2210 Job Series

The Information Technology Management series (2210) is covered by a Job Family Standard (JFS). This article will explore 2 of these federal jobs, the education requirements, and other qualifications.

The Network Services (NETWORK) includes network administrators, LAN/WAN administrator and others. The required education includes High School and experience or a BS degree or higher for an entry-level job. Network administrators can further distinguish themselves with various certifications, such as CompTIA’s Network+, and Cisco’s CCNA. They have to be able to work in various operating systems and computer platforms, as well as do program, design and modify commercial software. The Occupational Outlook Handbook describes the Network and Computer Systems Administrator in detail.

The Systems Administration (SYSANALSIS) includes system administrator, site administrator or UNIX/Windows administrator. The required education is a Bachelors Degree or higher. Systems administrators include more advanced certifications in Microsoft. The Project Management Institute (PMI) has a Project Management Professional (PMP) certification. The systems analyst should have knowledge of hardware systems and software applications. The Occupational Outlook Handbook link to this career field provides insightful information about job outlook, working conditions, pay and more.

This is just a small sample of the tremendous opportunities that the Federal Government has to offer in IT. Various agencies can offer the IT professional exciting and challenging jobs. Below is a list of agencies that require highly skilled IT processionals.

U.S. Cyber Command (USCYBERCOM)

The U.S. Cyber Command or USCYBERCOM is located in Fort Gordon, GA and is one of the premier places for IT professionals to work. The mission of “USCYBERCOM is to plan, coordinate, integrate, synchronize, and conduct activities to direct the operations and defense of specified DOD information networks. They also prepare to, and when directed, conduct full-spectrum military cyberspace operations in order to enable actions in all domains, ensure US/Allied freedom of action in cyberspace and deny the same to our adversaries.” Here is the link for more information, U.S. Army Cyber Command.

U.S. Army Network Enterprise Technology Command (NETCOM)

NETCOM was realigned in 2014 to a subordinate command under the U.S. Army Cyber Command/2nd Army and their mission is to operate and defend computer networks of the United States Army. Their headquarters are in Fort Huachuca, AZ and they provide direct and indirect support to Army and Joint Coalition forces. Here is the link for more information NETCOM | Home – U.S. Army .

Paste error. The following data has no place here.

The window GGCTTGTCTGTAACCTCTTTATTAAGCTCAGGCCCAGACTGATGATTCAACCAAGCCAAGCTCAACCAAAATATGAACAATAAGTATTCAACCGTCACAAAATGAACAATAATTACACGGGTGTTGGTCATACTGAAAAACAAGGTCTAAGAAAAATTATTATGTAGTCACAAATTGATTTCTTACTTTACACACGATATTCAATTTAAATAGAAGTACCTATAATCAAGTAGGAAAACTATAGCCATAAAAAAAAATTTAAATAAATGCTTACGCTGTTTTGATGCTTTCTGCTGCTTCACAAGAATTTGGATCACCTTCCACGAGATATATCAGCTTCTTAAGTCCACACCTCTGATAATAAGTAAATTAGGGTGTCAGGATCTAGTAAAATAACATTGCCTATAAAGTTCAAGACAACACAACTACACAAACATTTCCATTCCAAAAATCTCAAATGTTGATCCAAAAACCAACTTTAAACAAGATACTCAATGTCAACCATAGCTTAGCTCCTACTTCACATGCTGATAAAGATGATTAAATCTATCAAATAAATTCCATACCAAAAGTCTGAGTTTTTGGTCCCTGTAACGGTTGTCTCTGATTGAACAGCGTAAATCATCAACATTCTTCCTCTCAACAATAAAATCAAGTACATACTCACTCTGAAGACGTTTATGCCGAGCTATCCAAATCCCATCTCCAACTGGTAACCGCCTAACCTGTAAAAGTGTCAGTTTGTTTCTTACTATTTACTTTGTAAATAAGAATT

Department of Homeland Security (DHS)

DHS is comprised of 22 agencies and was formed after the attacks of 9/11 in 2001. Their mission is to ” prevent terrorism and enhance security; managing our borders; administering immigration laws; securing cyberspace; and ensuring disaster resilience.” DHS is unique because it impacts all sectors, from across the federal government, state, local, tribal and territorial governments, non-governmental organizations and the private sector all help to carry out this mission. Here is the link for more information U.S. Department of Homeland Security.

What the future holds for IT professionals

All agencies across the federal government will have an increased need for IT professionals to keep our networks properly functioning, protect our infrastructure, and defend against cyber attacks.

The Bureau of Labor statics indicates that the estimated job growth (through 2018) in the field of information technology will add approximately 785,700 new jobs. Moreover, it is projected to grow twice as fast as other occupations. According to the Bureau of Labor (BLS), the average wage of a Network Administrator with a Bachelors Degree is about $77,910 and for a Computer Systems Analyst with a Bachelors Degree is about $85,320.

The future for IT professionals in the federal government is excellent. Agencies continue to expand their automation footprint. Having the right education and certifications will make an IT professional stand out. Our infrastructure and computer networks are under constant attack, there will always be a need for good IT professionals to keep it safe. View all IT job listings for your area.

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The information provided may not cover all aspects of unique or special circumstances, federal regulations, and programs are subject to change. Our articles and replies are time sensitive. Over time, various dynamic human resource guidance and factors relied upon as a basis for this article may change. The advice and strategies contained herein may not be suitable for your situation and this service is not affiliated with OPM or any federal entity. You should consult with school counselors, hiring agency personnel offices, and human resource professionals where appropriate. Neither the publisher or author shall be liable for any loss or any other commercial damages, including but not limited to special, incidental, consequential, or other damages.

Posted in Applying For Jobs, Federal Career Exploration, Federal Jobs, Job Qualifications, Job Vacancies

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Posted on Monday, 25th August 2014 by